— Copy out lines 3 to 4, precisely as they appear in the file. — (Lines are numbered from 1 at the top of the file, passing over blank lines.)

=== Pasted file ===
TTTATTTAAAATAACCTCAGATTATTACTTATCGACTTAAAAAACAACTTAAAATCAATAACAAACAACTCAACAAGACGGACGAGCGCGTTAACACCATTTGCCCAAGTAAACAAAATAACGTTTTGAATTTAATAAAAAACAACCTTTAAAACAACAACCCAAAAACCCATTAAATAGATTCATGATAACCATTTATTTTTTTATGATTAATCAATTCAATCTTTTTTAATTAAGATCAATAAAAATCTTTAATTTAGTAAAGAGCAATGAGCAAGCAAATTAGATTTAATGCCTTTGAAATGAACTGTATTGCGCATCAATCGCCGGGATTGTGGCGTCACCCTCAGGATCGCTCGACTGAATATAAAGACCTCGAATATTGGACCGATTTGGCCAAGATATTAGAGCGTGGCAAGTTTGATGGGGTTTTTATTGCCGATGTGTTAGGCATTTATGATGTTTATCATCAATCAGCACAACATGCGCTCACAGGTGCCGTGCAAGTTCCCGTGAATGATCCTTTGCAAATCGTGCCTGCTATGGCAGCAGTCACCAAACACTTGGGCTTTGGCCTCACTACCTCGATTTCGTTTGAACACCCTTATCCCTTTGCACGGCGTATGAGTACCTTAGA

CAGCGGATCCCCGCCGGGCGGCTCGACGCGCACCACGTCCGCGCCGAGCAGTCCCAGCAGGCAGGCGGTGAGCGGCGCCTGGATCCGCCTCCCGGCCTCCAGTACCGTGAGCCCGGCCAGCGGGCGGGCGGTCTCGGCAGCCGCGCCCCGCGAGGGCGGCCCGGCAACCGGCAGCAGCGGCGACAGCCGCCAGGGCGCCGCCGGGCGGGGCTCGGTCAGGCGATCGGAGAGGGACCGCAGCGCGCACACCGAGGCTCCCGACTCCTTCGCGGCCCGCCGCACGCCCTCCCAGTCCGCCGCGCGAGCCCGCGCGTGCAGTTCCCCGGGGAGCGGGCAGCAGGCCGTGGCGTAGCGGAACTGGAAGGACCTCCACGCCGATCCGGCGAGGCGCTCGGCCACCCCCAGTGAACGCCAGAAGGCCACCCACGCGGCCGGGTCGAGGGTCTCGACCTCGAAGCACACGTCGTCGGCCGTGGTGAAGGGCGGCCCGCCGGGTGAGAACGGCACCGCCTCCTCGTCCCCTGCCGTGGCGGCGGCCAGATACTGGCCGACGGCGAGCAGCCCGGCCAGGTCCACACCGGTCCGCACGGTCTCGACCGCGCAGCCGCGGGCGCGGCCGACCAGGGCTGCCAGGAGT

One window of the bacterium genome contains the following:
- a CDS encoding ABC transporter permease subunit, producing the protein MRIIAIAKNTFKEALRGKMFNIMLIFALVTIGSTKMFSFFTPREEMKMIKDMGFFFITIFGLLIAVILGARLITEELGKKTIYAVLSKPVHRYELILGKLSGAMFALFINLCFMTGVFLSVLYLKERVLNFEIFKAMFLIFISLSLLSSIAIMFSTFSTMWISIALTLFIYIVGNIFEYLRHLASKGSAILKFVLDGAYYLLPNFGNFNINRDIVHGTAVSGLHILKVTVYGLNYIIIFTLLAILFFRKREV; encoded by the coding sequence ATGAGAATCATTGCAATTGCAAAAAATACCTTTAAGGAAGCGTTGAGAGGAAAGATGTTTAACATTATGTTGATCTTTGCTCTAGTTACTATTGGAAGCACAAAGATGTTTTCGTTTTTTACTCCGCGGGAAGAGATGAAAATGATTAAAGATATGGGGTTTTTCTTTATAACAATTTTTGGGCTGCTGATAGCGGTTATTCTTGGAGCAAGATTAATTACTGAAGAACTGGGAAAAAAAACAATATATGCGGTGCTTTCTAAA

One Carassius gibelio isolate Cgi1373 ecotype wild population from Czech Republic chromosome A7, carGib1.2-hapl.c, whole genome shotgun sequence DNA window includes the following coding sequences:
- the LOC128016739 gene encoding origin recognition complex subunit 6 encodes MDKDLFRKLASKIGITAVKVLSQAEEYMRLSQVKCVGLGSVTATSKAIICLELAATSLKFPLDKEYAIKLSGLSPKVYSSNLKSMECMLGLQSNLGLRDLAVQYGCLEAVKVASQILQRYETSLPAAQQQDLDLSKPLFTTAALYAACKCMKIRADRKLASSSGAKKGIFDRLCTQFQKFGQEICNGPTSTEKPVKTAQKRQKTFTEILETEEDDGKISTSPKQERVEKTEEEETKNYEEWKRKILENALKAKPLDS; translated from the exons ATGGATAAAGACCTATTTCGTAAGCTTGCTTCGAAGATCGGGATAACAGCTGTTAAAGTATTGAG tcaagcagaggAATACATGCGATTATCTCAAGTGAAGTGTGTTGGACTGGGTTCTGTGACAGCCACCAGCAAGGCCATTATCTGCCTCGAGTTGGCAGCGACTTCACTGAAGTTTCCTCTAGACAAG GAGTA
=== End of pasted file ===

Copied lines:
One window of the bacterium genome contains the following:
- a CDS encoding ABC transporter permease subunit, producing the protein MRIIAIAKNTFKEALRGKMFNIMLIFALVTIGSTKMFSFFTPREEMKMIKDMGFFFITIFGLLIAVILGARLITEELGKKTIYAVLSKPVHRYELILGKLSGAMFALFINLCFMTGVFLSVLYLKERVLNFEIFKAMFLIFISLSLLSSIAIMFSTFSTMWISIALTLFIYIVGNIFEYLRHLASKGSAILKFVLDGAYYLLPNFGNFNINRDIVHGTAVSGLHILKVTVYGLNYIIIFTLLAILFFRKREV; encoded by the coding sequence ATGAGAATCATTGCAATTGCAAAAAATACCTTTAAGGAAGCGTTGAGAGGAAAGATGTTTAACATTATGTTGATCTTTGCTCTAGTTACTATTGGAAGCACAAAGATGTTTTCGTTTTTTACTCCGCGGGAAGAGATGAAAATGATTAAAGATATGGGGTTTTTCTTTATAACAATTTTTGGGCTGCTGATAGCGGTTATTCTTGGAGCAAGATTAATTACTGAAGAACTGGGAAAAAAAACAATATATGCGGTGCTTTCTAAA